I then went over to the local community college and enrolled in a few of their certificate programs. $3k later (paid cash on a per class basis and never had to take out any debt) I had several documents that said I could do some pretty useful things (useful as far as IT business goes) and now I make double the salary as I did before the programs. In a few more years I'll have my mortgage paid off and will beable to rent out the house for some passive income which will let me and my family move out to some land that we bought last year (paid 50% down and will have the other 50% paid off by the time we move out there).
The point I'm trying to make here is that there are gaps in the system that you can slip through. A mortgage doesn't have to take a lifetime to pay off and there are ways you can set your self up to succeed. You are young and there are lots of options. Don't give up yet!
The trick to a solar greenhouse, is to have all sides of the structure insulated other than the one side that is exposed to sun (the south side if you are in the northern hemisphere). I used 2" rigid foam insulation panels. Then you want your glazing set perpendicular to the average angle of the sun in winter. This is generally going to be equal to your latitude. I live in Seattle, so 45º, which is close enough to 47º, worked for me. If you can afford double glazed windows you will be better off than with single pane windows, but it can work either way. For heat retention, you'll want to have lots of thermal mass in the greenhouse. I use 55 gallon metal barells panted black and filled with water.
In hugelkultur, it isn't that the roots grow into the woody parts and extract nutrients so much as the rotting wood acts as a sponge to hold water in the ground so you don't need to water as much. Unless your wood is already rotted sufficiently before you bury it, digging it in and now isn't going to help much as the tree will already become established by the time the wood is doing its job. At this point, plant lots of ground covers and mulch well around the tree and you will get nearly the same effect.
I'm so bummed out! My wife gave birth in mid February and had stopped paying attention to the Dailyish Emails and this fourm until this last weekend so I had no idea this was going on... Really wish there was a way I could still buy these DVDs. I guess I don't see the logic in not making the streaming option available for future purchase (assuming that you do all the work to set it up once, why not keep making money off if it?).
If anyone in the Seattle area who bought the DVDs wants to organize a viewing party (or a series of parties) that would be awesome! I'd brew up a batch of beer as a contribution!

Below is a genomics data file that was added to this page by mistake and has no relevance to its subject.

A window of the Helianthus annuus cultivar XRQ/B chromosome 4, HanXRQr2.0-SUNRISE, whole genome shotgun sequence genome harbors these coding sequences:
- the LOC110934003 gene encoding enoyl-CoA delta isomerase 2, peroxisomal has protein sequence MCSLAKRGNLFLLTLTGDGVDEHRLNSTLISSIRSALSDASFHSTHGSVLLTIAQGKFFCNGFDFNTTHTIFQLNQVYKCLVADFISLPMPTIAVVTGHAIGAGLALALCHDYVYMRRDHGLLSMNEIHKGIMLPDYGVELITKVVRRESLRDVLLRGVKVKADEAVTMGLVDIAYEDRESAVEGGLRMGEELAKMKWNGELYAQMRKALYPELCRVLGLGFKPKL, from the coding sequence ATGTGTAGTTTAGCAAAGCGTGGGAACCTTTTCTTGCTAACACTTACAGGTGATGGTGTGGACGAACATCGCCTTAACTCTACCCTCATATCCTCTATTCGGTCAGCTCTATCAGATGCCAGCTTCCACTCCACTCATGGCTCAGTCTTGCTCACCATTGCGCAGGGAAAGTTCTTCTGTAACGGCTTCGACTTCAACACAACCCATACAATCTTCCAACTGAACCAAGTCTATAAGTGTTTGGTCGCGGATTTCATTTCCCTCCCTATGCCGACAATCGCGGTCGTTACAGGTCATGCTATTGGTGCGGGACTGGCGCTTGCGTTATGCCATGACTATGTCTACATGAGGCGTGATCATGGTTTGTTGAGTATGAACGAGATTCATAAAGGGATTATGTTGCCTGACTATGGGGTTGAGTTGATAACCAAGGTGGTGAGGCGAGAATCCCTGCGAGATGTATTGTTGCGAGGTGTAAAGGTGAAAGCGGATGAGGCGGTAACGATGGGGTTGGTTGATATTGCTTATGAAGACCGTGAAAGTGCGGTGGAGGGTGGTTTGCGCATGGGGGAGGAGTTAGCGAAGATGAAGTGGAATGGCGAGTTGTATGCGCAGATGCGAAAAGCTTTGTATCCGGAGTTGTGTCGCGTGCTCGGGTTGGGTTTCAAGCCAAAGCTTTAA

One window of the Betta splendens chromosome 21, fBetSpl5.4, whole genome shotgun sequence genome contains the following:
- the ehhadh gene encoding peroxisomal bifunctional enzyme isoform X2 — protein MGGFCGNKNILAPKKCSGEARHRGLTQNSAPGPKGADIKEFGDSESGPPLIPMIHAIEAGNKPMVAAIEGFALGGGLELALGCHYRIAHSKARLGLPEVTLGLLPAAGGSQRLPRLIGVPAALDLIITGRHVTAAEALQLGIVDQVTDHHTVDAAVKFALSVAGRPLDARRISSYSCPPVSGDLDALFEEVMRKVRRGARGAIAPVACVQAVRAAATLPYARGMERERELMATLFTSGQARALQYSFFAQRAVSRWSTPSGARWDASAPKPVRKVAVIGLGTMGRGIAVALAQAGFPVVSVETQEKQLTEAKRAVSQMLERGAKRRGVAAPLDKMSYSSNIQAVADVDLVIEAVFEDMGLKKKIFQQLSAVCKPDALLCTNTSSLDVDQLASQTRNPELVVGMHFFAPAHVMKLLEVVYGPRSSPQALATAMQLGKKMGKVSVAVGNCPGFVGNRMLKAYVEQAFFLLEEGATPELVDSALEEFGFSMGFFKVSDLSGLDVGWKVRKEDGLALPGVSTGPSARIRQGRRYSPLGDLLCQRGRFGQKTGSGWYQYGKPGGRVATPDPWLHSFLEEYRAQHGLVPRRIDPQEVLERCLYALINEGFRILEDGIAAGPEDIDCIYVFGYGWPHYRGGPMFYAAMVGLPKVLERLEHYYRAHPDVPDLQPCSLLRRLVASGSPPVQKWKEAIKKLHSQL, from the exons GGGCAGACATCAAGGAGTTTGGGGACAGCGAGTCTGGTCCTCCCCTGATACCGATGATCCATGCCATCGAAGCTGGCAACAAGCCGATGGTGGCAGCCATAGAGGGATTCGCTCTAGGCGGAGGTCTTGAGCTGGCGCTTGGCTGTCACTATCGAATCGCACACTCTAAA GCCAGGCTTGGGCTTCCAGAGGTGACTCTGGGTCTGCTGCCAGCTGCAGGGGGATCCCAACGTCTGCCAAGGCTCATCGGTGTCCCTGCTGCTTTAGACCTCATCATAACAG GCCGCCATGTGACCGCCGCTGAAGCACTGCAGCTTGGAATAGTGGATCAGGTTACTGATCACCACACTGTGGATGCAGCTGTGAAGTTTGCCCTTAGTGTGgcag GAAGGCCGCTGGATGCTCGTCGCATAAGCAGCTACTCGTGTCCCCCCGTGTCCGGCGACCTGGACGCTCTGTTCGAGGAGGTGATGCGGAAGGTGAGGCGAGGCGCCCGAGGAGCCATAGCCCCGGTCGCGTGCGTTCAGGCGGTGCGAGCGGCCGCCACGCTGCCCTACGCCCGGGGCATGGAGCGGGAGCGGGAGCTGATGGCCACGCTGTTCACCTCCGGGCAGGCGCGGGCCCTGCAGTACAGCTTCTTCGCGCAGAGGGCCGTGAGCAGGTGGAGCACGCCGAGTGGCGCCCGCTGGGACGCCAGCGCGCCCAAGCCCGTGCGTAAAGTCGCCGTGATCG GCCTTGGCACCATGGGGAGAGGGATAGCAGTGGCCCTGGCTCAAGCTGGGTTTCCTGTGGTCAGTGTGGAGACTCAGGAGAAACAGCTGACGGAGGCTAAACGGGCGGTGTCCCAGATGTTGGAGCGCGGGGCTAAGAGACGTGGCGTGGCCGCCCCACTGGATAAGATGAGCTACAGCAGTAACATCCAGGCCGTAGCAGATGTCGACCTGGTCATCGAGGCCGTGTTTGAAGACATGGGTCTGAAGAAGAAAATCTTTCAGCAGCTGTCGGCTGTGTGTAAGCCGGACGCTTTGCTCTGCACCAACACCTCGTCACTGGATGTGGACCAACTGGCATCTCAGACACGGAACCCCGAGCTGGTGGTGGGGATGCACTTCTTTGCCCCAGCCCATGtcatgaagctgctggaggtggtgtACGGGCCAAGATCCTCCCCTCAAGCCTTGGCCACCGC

Copper sulfate, one of the main ingredients, is used as a herbicide, fungicide and pesticide. It was also used to make pressure treated wood because it is persistent and does not break down. While the bees may not be directly affected by it as long as you do not spray it on the flowers, I would not put those plants in my compost bin at the end of the season as the point of the cooper ions is to disrupt the enzyme process that the fungus uses to reproduce and that would probably have an effect on the fungus in you compost pile.
Also, note that sometimes when bees can't get enough pollen early in the season, they will harvest fungal mycelium as a protein source. If you have persistent copper sulfate in your soil from previous applications, they could be effected by that.
If I were in your situation, I'd see if the tomatoes can recover on their own after laying down some fresh mulch and pinching off any leaves that are having problems. If not, do not grow any plants from the nightshade family near that area for at least three seasons.
The wikipedia page talks about a Pulser Pump which works off the same principle. Here is a video of a small pulser pump which I found the link to on this page (which has a details and theory page with equations that you can use).
This Mother Earth News article has some good detail as well as the Wikipedia page. No moving parts, relies on no computers, makes no noise, and doesn't pollute the environment. Seems like a pretty good deal but I would suspect that you are going to get much more energy output per dollar if you had a small scale hydroelectric system.
It is not possible to get the compaction to the same level as rammed earth if you are using fabric as the form walls. And even rammed earth requires rebar to deal with possible earthquakes or other environments that do not have extremely low humidity. And rammed earth cannot contain large rocks and has to have a carefully prepared soil mix to provided the needed strength, neither of which are being done here.